Facebook manages to get a $429 million net tax refund. The refund is not because Facebook had a loss. Facebook earned almost $1.1 billion in profits during 2012. Corporations are able to claim deductions that are not available to individual filers. In Facebook's case the company is able to deduct executive stock options that are used as part of their compensation:"That tax break reduced Facebook’s federal and state income taxes by $1,033 million in 2012, including refunds of earlier years’ taxes of $451 million." This situation is not unique to Facebook. Many large corporations use stock options to compensate not just executives but other employees. The options allow the holders to buy stocks at favorable prices in the future. When the options are exercised the corporations are able to deduct the difference between what the employee paid for the stock and what it is worth. The employee is required to report this difference as a taxable wage. This article reports that 18…

Environmentalists press Obama to reject Keystone XL pipeline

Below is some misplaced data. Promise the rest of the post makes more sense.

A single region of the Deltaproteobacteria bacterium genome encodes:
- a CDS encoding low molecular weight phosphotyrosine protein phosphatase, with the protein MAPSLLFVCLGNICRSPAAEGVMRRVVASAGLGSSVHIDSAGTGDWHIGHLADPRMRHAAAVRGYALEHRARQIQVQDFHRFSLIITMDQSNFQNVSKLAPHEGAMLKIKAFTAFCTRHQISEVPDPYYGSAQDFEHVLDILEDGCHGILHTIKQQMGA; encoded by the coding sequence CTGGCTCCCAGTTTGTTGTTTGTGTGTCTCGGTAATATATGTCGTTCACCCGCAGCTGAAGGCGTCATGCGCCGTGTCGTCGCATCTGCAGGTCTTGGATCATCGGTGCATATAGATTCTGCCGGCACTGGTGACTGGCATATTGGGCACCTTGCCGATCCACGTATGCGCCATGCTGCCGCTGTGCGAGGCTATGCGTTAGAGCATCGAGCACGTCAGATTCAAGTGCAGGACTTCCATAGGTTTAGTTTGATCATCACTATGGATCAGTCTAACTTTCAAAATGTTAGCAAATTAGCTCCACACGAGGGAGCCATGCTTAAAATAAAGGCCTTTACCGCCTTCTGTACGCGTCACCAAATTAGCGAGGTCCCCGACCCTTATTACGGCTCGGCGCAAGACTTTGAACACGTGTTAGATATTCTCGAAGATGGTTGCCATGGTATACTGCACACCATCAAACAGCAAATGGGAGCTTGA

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While Obama stressed the importance of the environment in his State of the Union speech, environmentalists are pressing him to prove it by rejecting the Keystone XL pipeline.. Already this week, 50 people were arrested while demonstrating against the XL pipeline outside the White House in Washington DC. An even larger rally is planned for this Sunday, Febrruary 17th, in Washington. The rally is billed as being the largest environmental rally in history. The upcoming rally is designed to convince Obama to reject construction of the Keystone XL pipeline that would carry oil from the Alberta tar sands to a port in Texas. While on one side Obama is under pressure from environmentalists to not approve construction, he is under pressure to approve the project from many in Congress and his own party, as well as business interests and big oil companies in particular. Just last month, the Democratic-controlled Senate urged approval, after what was said to be an exhaustive environmental review…